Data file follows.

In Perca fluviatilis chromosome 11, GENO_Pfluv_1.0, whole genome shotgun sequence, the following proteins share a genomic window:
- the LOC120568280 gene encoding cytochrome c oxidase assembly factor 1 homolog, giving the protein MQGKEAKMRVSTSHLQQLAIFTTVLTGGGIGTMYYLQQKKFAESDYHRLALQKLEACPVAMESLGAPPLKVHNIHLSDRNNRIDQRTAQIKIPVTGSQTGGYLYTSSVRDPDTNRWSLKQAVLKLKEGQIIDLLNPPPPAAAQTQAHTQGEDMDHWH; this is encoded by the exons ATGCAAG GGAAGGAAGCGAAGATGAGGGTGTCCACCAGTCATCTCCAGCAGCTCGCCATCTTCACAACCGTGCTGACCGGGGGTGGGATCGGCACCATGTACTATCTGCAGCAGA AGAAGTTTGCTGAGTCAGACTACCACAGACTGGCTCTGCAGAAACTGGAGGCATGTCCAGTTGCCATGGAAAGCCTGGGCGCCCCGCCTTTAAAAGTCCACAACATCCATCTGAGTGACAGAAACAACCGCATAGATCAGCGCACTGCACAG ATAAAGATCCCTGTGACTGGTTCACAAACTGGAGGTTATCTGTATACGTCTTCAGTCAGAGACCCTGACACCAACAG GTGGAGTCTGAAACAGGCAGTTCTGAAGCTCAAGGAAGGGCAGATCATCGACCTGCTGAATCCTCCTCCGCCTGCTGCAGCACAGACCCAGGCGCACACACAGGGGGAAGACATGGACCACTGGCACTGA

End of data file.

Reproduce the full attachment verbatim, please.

In Perca fluviatilis chromosome 11, GENO_Pfluv_1.0, whole genome shotgun sequence, the following proteins share a genomic window:
- the LOC120568280 gene encoding cytochrome c oxidase assembly factor 1 homolog, giving the protein MQGKEAKMRVSTSHLQQLAIFTTVLTGGGIGTMYYLQQKKFAESDYHRLALQKLEACPVAMESLGAPPLKVHNIHLSDRNNRIDQRTAQIKIPVTGSQTGGYLYTSSVRDPDTNRWSLKQAVLKLKEGQIIDLLNPPPPAAAQTQAHTQGEDMDHWH; this is encoded by the exons ATGCAAG GGAAGGAAGCGAAGATGAGGGTGTCCACCAGTCATCTCCAGCAGCTCGCCATCTTCACAACCGTGCTGACCGGGGGTGGGATCGGCACCATGTACTATCTGCAGCAGA AGAAGTTTGCTGAGTCAGACTACCACAGACTGGCTCTGCAGAAACTGGAGGCATGTCCAGTTGCCATGGAAAGCCTGGGCGCCCCGCCTTTAAAAGTCCACAACATCCATCTGAGTGACAGAAACAACCGCATAGATCAGCGCACTGCACAG ATAAAGATCCCTGTGACTGGTTCACAAACTGGAGGTTATCTGTATACGTCTTCAGTCAGAGACCCTGACACCAACAG GTGGAGTCTGAAACAGGCAGTTCTGAAGCTCAAGGAAGGGCAGATCATCGACCTGCTGAATCCTCCTCCGCCTGCTGCAGCACAGACCCAGGCGCACACACAGGGGGAAGACATGGACCACTGGCACTGA